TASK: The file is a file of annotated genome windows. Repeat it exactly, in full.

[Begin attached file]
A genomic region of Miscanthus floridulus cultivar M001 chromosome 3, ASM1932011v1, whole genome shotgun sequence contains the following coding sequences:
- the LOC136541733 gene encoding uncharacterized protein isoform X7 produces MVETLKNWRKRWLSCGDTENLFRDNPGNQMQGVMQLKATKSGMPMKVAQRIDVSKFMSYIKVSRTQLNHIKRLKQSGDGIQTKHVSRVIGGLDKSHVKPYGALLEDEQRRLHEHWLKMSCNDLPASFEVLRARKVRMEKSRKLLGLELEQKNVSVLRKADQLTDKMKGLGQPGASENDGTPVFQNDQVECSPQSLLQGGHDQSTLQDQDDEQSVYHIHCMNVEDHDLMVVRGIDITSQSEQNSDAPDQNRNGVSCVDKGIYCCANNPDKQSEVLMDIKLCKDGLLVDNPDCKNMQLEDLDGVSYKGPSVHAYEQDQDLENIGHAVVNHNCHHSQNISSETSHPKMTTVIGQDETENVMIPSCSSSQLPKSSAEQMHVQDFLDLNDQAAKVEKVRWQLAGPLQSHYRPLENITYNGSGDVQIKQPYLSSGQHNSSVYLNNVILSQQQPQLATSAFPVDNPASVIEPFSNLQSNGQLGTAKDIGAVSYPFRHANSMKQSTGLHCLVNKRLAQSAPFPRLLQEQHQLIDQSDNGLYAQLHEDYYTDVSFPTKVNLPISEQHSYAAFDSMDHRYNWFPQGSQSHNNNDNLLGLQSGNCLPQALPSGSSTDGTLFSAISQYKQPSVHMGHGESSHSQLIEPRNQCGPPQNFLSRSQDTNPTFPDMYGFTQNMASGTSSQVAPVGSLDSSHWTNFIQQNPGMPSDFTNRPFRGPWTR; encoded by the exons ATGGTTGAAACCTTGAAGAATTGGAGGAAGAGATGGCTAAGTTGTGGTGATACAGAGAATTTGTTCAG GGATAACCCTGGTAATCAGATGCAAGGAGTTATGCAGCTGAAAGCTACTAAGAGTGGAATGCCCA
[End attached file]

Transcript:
A genomic region of Miscanthus floridulus cultivar M001 chromosome 3, ASM1932011v1, whole genome shotgun sequence contains the following coding sequences:
- the LOC136541733 gene encoding uncharacterized protein isoform X7 produces MVETLKNWRKRWLSCGDTENLFRDNPGNQMQGVMQLKATKSGMPMKVAQRIDVSKFMSYIKVSRTQLNHIKRLKQSGDGIQTKHVSRVIGGLDKSHVKPYGALLEDEQRRLHEHWLKMSCNDLPASFEVLRARKVRMEKSRKLLGLELEQKNVSVLRKADQLTDKMKGLGQPGASENDGTPVFQNDQVECSPQSLLQGGHDQSTLQDQDDEQSVYHIHCMNVEDHDLMVVRGIDITSQSEQNSDAPDQNRNGVSCVDKGIYCCANNPDKQSEVLMDIKLCKDGLLVDNPDCKNMQLEDLDGVSYKGPSVHAYEQDQDLENIGHAVVNHNCHHSQNISSETSHPKMTTVIGQDETENVMIPSCSSSQLPKSSAEQMHVQDFLDLNDQAAKVEKVRWQLAGPLQSHYRPLENITYNGSGDVQIKQPYLSSGQHNSSVYLNNVILSQQQPQLATSAFPVDNPASVIEPFSNLQSNGQLGTAKDIGAVSYPFRHANSMKQSTGLHCLVNKRLAQSAPFPRLLQEQHQLIDQSDNGLYAQLHEDYYTDVSFPTKVNLPISEQHSYAAFDSMDHRYNWFPQGSQSHNNNDNLLGLQSGNCLPQALPSGSSTDGTLFSAISQYKQPSVHMGHGESSHSQLIEPRNQCGPPQNFLSRSQDTNPTFPDMYGFTQNMASGTSSQVAPVGSLDSSHWTNFIQQNPGMPSDFTNRPFRGPWTR; encoded by the exons ATGGTTGAAACCTTGAAGAATTGGAGGAAGAGATGGCTAAGTTGTGGTGATACAGAGAATTTGTTCAG GGATAACCCTGGTAATCAGATGCAAGGAGTTATGCAGCTGAAAGCTACTAAGAGTGGAATGCCCA